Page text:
Summary: News about the legal system, patent trolls, and problematic bias in the legal circles
JUST when we thought that the USPTO had hit rock bottom it continued to surprise us with existence-threatening lawsuits and embargoes. Judge Posner, who oversaw a case incorporating both aspects, got a lot of exposure after the Reuters report that had him quoted widely as saying that, based on resultant coverage, patents should not cover software and maybe it’s time for reform in the broken patent system because it is out of sync.
“Those who criticise campaigns to abolish software patents are most often patent lawyers…”Ed Burnette complains about the current patent system as well, particularly in light of some propaganda from his colleague “Steven Shaw [who] used to be a litigation attorney at Cravath, Swaine &gMoore, a New York law firm” (how telling). His multi-part propaganda [1, 2, 3, 4, 5] helps show that it’s patent lawyers who want software patents, not practising folks such as technical writers.
Those who criticise campaigns to abolish software patents are most often patent lawyers, this particular example being some legal blog that claims to “explore the nexus of legal rulings”. Some announcements like this one reveal that, at least in this case, a recruit “focuses his intellectual property practice on patents” (the most controversial form of so-called ‘IP’).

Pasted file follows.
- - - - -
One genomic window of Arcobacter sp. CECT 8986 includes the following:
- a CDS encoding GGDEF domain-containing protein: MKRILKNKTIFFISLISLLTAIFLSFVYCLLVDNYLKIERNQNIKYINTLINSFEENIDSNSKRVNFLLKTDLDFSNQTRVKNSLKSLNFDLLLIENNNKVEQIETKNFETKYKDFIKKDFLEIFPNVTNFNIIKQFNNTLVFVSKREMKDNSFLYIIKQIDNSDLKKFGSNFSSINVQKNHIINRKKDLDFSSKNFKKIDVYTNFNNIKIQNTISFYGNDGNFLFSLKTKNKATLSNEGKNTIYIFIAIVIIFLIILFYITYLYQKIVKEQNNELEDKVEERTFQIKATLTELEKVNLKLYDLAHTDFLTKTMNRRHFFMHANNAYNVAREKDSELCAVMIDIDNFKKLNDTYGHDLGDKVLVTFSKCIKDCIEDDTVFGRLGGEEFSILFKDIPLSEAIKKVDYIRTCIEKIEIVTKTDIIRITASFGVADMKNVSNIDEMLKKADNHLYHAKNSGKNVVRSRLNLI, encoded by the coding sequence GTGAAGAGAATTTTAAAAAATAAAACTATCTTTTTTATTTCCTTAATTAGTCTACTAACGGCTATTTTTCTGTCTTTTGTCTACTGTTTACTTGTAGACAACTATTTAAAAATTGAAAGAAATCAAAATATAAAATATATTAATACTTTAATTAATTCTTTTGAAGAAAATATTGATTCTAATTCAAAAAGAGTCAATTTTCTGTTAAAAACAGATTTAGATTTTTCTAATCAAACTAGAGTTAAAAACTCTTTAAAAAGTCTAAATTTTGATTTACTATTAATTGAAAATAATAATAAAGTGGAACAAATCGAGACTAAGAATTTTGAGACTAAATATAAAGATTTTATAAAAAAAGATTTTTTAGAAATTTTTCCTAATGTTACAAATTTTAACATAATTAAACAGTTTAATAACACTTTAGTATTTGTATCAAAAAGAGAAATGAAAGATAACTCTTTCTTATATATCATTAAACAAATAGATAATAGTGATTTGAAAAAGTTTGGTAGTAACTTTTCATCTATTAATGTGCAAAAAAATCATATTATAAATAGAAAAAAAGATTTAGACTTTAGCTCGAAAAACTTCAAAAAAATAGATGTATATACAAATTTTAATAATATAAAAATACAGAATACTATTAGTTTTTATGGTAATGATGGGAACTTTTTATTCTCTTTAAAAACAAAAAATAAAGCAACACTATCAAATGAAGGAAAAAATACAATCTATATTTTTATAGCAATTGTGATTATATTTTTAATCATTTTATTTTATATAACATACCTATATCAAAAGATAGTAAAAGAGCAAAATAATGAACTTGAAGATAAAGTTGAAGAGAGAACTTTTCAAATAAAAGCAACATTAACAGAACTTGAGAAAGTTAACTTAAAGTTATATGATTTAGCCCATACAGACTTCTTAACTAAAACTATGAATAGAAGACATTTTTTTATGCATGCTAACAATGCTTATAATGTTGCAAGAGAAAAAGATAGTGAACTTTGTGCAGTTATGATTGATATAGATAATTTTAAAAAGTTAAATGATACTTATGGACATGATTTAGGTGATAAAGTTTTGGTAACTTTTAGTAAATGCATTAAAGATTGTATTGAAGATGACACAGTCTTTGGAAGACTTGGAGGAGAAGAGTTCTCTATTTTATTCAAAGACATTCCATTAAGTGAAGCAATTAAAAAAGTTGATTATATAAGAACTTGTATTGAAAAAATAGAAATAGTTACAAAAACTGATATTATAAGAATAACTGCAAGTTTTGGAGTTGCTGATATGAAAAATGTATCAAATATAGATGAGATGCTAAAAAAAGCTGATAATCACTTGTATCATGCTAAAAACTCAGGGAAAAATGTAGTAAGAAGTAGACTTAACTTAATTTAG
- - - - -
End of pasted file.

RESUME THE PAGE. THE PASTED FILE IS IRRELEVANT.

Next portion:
A “UK Computer Software Law Firm” is advertising itself in the context of patents as well, exemplifying the ambitions of UK-based lawyers to make software patentable in the UK as well. To quote: “Patent and trade mark attorney Franks and Co has been named UK Computer Software Law Firm of the Year by Corporate INTL Magazine.”
“Acacia, a patent troll, has just extorted MathWorks, which might make some software like MATLAB more expensive (passage of wealth from non-trolls to trolls).”Here is a new report about the impact of patents on society as a whole. To quote: “A patent is an easy way to make money, but these days not so much for inventing things but inventing concepts to patent. To make money from them, usually someone has to get sued. The process involves a considerable amount of money, starting with paying lawyers, paying court costs, paying for transport, hotels, meals, and so on. All these things add up and they account for every cent as to what a trial would and does cost. [...] Judge Richard Posner, who ruled upon a patent dispute between Apple and Motorola, called Apple’s filling “frivolous”. The man has got some character to be able to stand up to Apple, and we have to applaud him to having the courage to do so.”
The only cases where we see the press advocating software patents (and sometimes patents as a whole) is when the writer is part of the patent litigation pipeline. It has become clear what the public wants, but private interest groups continue to distort policy. █